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From the author of Displaying Computed Properties

Displaying Computed Properties

A very common feature used in LightSwitch applications is computed properties, which allow you to calculate a value only when necessary, in-memory, and their value isn't saved into the data source. These very efficient properties are useful for showing the results of combining other properties in a table. Although screens in the Silverlight desktop client automatically handle and display computed properties, this isn't true in the HTML client, so you need to write some JavaScript code. Let's start by editing the Order entity of the sample application, adding a property called Taxes, of type Money, and a computed property called TotalAmount, also of type Money, as shown in Figure 17.

Figure 17 Adding a computed property to the Order entity.

On the server side, you edit the Compute method of the property as follows:

Private Sub TotalAmount_Compute(ByRef result As Decimal)
    ' Set result to the desired field value
    result = Amount + Taxes
End Sub

At this point, you need a way to handle this within screens of the HTML client. Follow these steps for both the Add Edit Order screen and the Add Edit Customer screen (for the latter, you must use the Rows Layout > Orders tab at the bottom of the Screen Designer):

  1. In the Screen Designer, click Add Data Item.
  2. Select Local Property, not required, and specify Money as the data type. Name the property TotalAmount (see Figure 18).
  3. Figure 18 Adding a local property to handle a computed property.

  4. Drag the property from the bar on the left onto the Screen Designer, between Taxes and Customer.
  5. Replace the Money Editor control with the Money Viewer control.
  6. With the property still selected, in the Properties window click Edit > PostRender Code. PostRender is an event raised after the element in the underlying DOM has been rendered on the user interface, and before jQuery Mobile expands it.
  7. At this point, the JavaScript code editor appears. Enter the code shown in Listing 1 (comments follow the code).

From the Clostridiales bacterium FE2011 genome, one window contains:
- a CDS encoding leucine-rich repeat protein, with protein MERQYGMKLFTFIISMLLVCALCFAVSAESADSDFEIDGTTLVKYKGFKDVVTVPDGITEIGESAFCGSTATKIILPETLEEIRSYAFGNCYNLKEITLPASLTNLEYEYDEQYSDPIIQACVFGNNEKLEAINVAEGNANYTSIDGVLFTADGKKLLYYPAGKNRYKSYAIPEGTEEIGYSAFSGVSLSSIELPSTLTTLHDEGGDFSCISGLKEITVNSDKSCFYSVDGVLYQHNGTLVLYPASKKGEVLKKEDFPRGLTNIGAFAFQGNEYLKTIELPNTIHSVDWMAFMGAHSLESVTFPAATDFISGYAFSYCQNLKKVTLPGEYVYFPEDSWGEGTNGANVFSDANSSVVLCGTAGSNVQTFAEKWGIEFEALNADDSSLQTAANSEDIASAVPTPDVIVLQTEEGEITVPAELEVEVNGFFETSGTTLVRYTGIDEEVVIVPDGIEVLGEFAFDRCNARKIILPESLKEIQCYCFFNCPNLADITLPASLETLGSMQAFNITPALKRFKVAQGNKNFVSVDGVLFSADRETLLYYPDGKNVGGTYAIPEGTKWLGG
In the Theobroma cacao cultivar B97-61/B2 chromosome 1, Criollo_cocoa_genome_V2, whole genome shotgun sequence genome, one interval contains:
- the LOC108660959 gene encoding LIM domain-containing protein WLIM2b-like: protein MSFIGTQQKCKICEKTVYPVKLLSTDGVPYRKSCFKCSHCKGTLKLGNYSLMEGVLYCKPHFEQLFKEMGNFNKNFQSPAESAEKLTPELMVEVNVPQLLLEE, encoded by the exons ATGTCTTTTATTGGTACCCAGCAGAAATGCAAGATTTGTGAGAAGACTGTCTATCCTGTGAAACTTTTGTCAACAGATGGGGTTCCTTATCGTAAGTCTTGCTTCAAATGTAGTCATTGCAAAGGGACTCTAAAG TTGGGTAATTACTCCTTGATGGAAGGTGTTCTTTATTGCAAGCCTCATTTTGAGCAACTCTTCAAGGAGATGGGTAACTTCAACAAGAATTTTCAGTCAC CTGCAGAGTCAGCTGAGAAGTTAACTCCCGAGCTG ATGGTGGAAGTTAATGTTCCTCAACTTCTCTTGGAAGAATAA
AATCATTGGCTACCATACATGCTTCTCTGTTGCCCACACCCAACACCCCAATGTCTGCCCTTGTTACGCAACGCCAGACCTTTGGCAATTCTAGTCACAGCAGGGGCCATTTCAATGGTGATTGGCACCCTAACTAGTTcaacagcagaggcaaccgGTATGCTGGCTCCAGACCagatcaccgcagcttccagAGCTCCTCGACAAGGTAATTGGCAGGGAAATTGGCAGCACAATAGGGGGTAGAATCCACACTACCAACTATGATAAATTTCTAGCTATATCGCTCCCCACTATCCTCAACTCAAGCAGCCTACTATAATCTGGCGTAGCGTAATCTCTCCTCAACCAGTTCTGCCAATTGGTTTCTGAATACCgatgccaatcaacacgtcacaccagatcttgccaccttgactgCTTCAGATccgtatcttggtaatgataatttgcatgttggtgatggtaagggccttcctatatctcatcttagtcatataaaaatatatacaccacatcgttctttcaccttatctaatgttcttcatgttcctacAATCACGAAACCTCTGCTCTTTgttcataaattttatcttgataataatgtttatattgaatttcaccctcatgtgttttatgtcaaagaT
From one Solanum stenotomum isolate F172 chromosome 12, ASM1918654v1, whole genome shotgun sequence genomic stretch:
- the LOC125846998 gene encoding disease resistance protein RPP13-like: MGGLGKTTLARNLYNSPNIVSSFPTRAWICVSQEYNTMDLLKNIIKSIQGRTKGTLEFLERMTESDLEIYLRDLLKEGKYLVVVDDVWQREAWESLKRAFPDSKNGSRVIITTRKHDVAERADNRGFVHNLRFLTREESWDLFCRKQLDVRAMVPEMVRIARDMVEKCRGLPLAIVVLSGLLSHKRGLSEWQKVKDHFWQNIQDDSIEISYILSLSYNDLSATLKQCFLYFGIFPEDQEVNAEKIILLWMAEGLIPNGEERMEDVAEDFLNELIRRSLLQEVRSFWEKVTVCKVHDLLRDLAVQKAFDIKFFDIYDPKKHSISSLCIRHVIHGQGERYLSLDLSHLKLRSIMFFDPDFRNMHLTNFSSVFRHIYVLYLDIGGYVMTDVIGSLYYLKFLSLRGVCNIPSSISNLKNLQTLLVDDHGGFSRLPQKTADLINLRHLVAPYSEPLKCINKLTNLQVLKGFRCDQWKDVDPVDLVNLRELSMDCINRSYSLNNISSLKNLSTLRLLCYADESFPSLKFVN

Listing 1—Calculating the result of a computed property.

myapp.AddEditOrder.TotalAmount_postRender = function (element, contentItem) {
    // A simple function that calculates
    // the sum of two values.
    function updateTotalAmount() {
        contentItem.screen.TotalAmount =
            contentItem.screen.Order.Amount +
            contentItem.screen.Order.Taxes;
    }

    // force the entity to be updated
    contentItem.dataBind("screen.Order.Amount", updateTotalAmount);
    contentItem.dataBind("screen.Order.Taxes", updateTotalAmount);

};

postRender takes two arguments: element and content Item. The element argument represents the HTML/DOM element for the control showing the value. contentItem represents the view model for the active data object, with all the information about its state and dependencies.

The updateTotalAmount function returns the sum of Amount and Taxes; both are referenced by accessing the Order entity instance exposed by the screen property of contentItem. Using the dataBind method is necessary because it allows an invocation to updateTotalAmount to reflect changes based on Amount and Taxes values.

Figure 19 shows how the HTML client displays the result of our implementation of the computed property.

Figure 19 Showing the result of the computed property.

This example has given you an idea of how to write JavaScript code in the HTML client. For more about this specific topic, read the blog post from the LightSwitch team's Joe Binder.

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